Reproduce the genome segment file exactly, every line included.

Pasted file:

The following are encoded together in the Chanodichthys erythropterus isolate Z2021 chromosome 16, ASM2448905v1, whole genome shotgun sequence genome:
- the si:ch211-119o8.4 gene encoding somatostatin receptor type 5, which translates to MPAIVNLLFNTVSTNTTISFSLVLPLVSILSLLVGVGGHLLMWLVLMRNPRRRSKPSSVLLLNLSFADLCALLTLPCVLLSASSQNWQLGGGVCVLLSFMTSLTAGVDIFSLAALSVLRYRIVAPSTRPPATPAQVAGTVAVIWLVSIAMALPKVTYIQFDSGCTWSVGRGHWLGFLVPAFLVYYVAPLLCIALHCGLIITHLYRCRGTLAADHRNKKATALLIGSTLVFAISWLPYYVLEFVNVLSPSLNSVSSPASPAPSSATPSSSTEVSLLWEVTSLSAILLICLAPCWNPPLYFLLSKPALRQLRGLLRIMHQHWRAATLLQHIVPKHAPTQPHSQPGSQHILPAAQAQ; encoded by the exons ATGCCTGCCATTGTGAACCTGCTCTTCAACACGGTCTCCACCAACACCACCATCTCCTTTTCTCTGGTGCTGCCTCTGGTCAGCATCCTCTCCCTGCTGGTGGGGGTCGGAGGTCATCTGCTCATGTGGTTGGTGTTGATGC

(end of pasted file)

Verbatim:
The following are encoded together in the Chanodichthys erythropterus isolate Z2021 chromosome 16, ASM2448905v1, whole genome shotgun sequence genome:
- the si:ch211-119o8.4 gene encoding somatostatin receptor type 5, which translates to MPAIVNLLFNTVSTNTTISFSLVLPLVSILSLLVGVGGHLLMWLVLMRNPRRRSKPSSVLLLNLSFADLCALLTLPCVLLSASSQNWQLGGGVCVLLSFMTSLTAGVDIFSLAALSVLRYRIVAPSTRPPATPAQVAGTVAVIWLVSIAMALPKVTYIQFDSGCTWSVGRGHWLGFLVPAFLVYYVAPLLCIALHCGLIITHLYRCRGTLAADHRNKKATALLIGSTLVFAISWLPYYVLEFVNVLSPSLNSVSSPASPAPSSATPSSSTEVSLLWEVTSLSAILLICLAPCWNPPLYFLLSKPALRQLRGLLRIMHQHWRAATLLQHIVPKHAPTQPHSQPGSQHILPAAQAQ; encoded by the exons ATGCCTGCCATTGTGAACCTGCTCTTCAACACGGTCTCCACCAACACCACCATCTCCTTTTCTCTGGTGCTGCCTCTGGTCAGCATCCTCTCCCTGCTGGTGGGGGTCGGAGGTCATCTGCTCATGTGGTTGGTGTTGATGC